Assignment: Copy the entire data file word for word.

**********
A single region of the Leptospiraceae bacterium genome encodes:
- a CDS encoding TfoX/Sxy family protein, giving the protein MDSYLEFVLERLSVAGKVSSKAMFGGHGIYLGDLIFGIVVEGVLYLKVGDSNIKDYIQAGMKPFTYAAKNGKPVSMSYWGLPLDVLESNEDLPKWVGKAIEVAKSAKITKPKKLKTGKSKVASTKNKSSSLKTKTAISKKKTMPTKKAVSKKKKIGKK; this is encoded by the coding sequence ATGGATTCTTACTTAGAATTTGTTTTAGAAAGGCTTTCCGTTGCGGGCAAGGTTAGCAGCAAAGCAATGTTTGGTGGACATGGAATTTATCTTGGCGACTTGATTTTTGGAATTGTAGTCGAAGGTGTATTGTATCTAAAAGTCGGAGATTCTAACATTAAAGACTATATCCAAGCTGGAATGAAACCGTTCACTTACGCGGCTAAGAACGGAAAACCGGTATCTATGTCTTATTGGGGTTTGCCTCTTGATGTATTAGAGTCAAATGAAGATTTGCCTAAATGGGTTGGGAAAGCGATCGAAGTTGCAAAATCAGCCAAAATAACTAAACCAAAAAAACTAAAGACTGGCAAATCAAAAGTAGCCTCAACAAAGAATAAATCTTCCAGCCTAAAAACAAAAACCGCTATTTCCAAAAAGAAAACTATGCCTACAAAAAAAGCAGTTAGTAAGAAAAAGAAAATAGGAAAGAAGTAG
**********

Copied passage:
A single region of the Leptospiraceae bacterium genome encodes:
- a CDS encoding TfoX/Sxy family protein, giving the protein MDSYLEFVLERLSVAGKVSSKAMFGGHGIYLGDLIFGIVVEGVLYLKVGDSNIKDYIQAGMKPFTYAAKNGKPVSMSYWGLPLDVLESNEDLPKWVGKAIEVAKSAKITKPKKLKTGKSKVASTKNKSSSLKTKTAISKKKTMPTKKAVSKKKKIGKK; this is encoded by the coding sequence ATGGATTCTTACTTAGAATTTGTTTTAGAAAGGCTTTCCGTTGCGGGCAAGGTTAGCAGCAAAGCAATGTTTGGTGGACATGGAATTTATCTTGGCGACTTGATTTTTGGAATTGTAGTCGAAGGTGTATTGTATCTAAAAGTCGGAGATTCTAACATTAAAGACTATATCCAAGCTGGAATGAAACCGTTCACTTACGCGGCTAAGAACGGAAAACCGGTATCTATGTCTTATTGGGGTTTGCCTCTTGATGTATTAGAGTCAAATGAAGATTTGCCTAAATGGGTTGGGAAAGCGATCGAAGTTGCAAAATCAGCCAAAATAACTAAACCAAAAAAACTAAAGACTGGCAAATCAAAAGTAGCCTCAACAAAGAATAAATCTTCCAGCCTAAAAACAAAAACCGCTATTTCCAAAAAGAAAACTATGCCTACAAAAAAAGCAGTTAGTAAGAAAAAGAAAATAGGAAAGAAGTAG